- taxes (immobile property, resource extraction, agriculture, additional sales taxes (only goods sold locally))
- get allocated: 15% of income tax of local residents, 10% of national av. of income tax; 50% of corporate tax of local businesses, 50% of national av.
everything not dealt with one the municipal level, most notably
- foreign relations, trade and customs, defence
- law enforcement (police, corrective facilities)
- secret services
- judiciary (the courts)
- civil, criminal, financial, administrative, labour and constitutional laws except exemptions below
- social security and services (most of the execution devolved to municipalities)
- education (school syllabus and teaching personnel, all higher education)
- all infrastructure of regional or higher importance (regional roads, railways without trams or metros, all ports and airports, power transmission lines, pipelines etc.)
- national and regional spatial planning
- all taxation but municipal taxes
A municipal right or duty can be classified into one of three "classes of sovereignty". For example, a city's right to set the rules regarding its own elections (within the democratic principles of the constitution) or veto a change to its boundaries are core principals of municipal sovereignty. No law, even if accepted by all other municipalities in the lawmaking process, can strip a city of such rights. The only, though quite hypothetical way to amend this would be a change to the constitution passed by a two-thirds-majority in the Jōbunhakke, by a supermajority in the National Municipalities' Council ZHK (meaning that both more than half of all surs and hibus have to approve with them simultaneously representing at least half of the Kojolese population) and then approved by a popular vote.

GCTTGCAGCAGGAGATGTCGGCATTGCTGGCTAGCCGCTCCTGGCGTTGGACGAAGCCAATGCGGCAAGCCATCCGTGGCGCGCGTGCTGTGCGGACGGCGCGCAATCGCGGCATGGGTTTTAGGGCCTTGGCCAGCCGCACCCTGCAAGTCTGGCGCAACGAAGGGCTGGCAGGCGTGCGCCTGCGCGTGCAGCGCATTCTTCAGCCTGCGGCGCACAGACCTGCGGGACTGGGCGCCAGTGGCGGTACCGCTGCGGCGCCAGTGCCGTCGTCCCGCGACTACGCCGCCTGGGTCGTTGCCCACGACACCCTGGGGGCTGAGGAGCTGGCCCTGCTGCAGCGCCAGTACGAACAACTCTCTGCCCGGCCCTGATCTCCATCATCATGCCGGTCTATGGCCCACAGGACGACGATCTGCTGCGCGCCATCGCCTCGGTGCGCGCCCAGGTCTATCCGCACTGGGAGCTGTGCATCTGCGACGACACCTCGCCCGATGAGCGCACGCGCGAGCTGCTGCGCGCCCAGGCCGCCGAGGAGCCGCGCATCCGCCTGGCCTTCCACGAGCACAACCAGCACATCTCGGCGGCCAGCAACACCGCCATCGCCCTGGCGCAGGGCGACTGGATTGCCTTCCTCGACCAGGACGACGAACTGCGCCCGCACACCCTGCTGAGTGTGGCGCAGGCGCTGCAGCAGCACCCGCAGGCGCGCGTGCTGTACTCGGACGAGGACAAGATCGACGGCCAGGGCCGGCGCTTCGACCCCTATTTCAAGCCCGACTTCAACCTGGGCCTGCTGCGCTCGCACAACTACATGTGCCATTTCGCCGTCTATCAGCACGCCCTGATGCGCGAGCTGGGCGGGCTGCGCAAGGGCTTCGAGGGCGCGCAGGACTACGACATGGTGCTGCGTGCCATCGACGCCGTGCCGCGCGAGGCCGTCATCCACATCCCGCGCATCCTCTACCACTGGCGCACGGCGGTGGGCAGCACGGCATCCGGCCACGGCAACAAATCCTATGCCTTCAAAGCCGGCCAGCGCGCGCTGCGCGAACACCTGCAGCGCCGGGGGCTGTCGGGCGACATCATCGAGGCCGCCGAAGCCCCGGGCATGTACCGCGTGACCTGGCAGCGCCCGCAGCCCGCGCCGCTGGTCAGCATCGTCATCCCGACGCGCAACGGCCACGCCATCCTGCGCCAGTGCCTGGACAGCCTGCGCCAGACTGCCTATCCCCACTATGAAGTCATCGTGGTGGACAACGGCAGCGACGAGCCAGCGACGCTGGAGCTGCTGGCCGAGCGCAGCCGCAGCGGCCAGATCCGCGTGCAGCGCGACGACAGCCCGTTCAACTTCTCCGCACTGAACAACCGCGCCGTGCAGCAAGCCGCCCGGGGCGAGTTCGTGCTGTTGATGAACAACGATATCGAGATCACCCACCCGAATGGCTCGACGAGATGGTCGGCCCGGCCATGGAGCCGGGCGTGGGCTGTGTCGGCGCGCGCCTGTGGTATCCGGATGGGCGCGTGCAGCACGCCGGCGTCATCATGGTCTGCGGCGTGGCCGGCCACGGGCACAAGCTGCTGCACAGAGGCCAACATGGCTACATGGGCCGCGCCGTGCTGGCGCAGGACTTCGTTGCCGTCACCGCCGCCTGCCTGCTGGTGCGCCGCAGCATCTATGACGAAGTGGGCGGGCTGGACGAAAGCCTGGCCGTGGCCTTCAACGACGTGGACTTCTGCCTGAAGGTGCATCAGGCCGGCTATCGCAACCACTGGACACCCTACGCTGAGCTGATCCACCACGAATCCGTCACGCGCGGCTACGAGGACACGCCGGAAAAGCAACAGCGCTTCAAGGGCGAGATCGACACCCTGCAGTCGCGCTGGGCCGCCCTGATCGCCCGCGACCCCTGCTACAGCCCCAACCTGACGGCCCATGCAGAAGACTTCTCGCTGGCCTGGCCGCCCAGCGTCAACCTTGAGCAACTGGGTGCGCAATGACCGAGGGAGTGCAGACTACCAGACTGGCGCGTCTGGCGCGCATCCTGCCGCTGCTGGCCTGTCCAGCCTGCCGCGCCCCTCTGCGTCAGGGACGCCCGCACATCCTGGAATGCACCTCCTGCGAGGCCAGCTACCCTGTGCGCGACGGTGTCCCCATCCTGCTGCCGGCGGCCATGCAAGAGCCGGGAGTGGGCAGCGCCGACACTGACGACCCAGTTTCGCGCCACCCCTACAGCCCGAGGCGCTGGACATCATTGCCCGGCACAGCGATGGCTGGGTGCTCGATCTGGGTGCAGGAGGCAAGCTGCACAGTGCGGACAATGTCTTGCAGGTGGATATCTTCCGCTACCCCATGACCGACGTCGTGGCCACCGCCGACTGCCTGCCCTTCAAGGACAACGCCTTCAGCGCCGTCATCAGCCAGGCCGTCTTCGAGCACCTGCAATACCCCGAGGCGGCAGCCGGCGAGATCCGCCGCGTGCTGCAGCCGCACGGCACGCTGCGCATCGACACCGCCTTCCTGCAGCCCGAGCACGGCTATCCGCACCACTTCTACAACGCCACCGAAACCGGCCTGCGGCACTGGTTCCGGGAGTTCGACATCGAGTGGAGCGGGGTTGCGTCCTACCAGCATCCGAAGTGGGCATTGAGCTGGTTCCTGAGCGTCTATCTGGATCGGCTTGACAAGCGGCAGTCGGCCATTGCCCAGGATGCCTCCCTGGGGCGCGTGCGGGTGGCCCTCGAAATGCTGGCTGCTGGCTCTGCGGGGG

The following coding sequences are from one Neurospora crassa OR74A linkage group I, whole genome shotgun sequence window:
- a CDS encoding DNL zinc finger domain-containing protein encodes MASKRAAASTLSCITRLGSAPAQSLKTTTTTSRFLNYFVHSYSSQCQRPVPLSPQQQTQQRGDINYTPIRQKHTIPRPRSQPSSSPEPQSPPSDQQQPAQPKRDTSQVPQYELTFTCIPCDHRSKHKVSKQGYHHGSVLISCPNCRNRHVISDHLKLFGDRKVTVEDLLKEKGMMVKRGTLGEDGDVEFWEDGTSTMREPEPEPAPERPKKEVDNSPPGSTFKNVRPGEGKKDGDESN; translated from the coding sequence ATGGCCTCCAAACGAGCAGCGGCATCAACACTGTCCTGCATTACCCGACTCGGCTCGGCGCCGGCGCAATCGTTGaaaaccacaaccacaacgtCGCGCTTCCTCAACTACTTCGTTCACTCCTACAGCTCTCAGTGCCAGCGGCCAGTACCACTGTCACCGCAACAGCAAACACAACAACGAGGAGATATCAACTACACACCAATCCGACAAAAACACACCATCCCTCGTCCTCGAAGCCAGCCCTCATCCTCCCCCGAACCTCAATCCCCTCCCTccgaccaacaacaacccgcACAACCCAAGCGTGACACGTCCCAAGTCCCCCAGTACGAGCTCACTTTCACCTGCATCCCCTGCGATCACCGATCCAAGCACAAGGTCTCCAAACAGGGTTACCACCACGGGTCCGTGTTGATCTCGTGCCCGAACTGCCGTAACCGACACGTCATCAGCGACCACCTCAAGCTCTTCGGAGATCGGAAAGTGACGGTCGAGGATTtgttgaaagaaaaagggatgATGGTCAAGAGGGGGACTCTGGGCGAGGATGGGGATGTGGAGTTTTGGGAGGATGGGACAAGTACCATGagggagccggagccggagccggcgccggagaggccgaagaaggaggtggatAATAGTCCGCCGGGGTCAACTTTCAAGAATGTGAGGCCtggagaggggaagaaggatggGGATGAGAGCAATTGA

One step further down the line there are the other constitutionally granted sovereignties. They include for example the types of taxes municipalities can levy, or what areas of law and public order they can regulate. To make changes related to such issues, a law must pass the Jōbunhakke with a simple majority, and the ZHK with a supermajority.
Lastly, there are laws that indirectly affect the municipal level (both regulatory and/or financially), but do not infringe on their sovereignties. Those include laws that change devolve administrative functions from the national government to the local governments, such as changes to the social welfare system which is in part carried out on the local level by the municipalities. Also, environmental laws that are enforced by municipalities or changes to education standards like installing electronic whiteboards (which would be paid for by the national government since it is part of schooling material, but the Wifi-infrastructure would need to be provided by the municipalities since they are responsible for the built infrastructure of the schooling system) would fall in this category. To pass, besides a simple majority in the Jōbunhakke, such laws need a so called common majority in the ZHK (meaning that surs and hibus representing at least half of the Kojolese population agree).
Due to the fact that municipalities are autonomous in regard to their internal affairs, there is wide variety in the way they structure their administration and politics. For example, there is an unmanageable diversity of local electoral law, especially among smaller towns and villages. While every municipality is bound by the democratic principles laid out in the constitution, they are free as to how to embellish them. Among exceptionally small villages it is common to elect a mayor by a majority vote, sometimes with and sometimes without run-offs, and to not have a local council elected alongside. Places that do elect local councils do so using many different kinds of voting procedures, from systems using electoral districts and a first-pass-the-post-approach to mixed-member proportionate party lists systems with multiple transferable candidate and list votes per voter.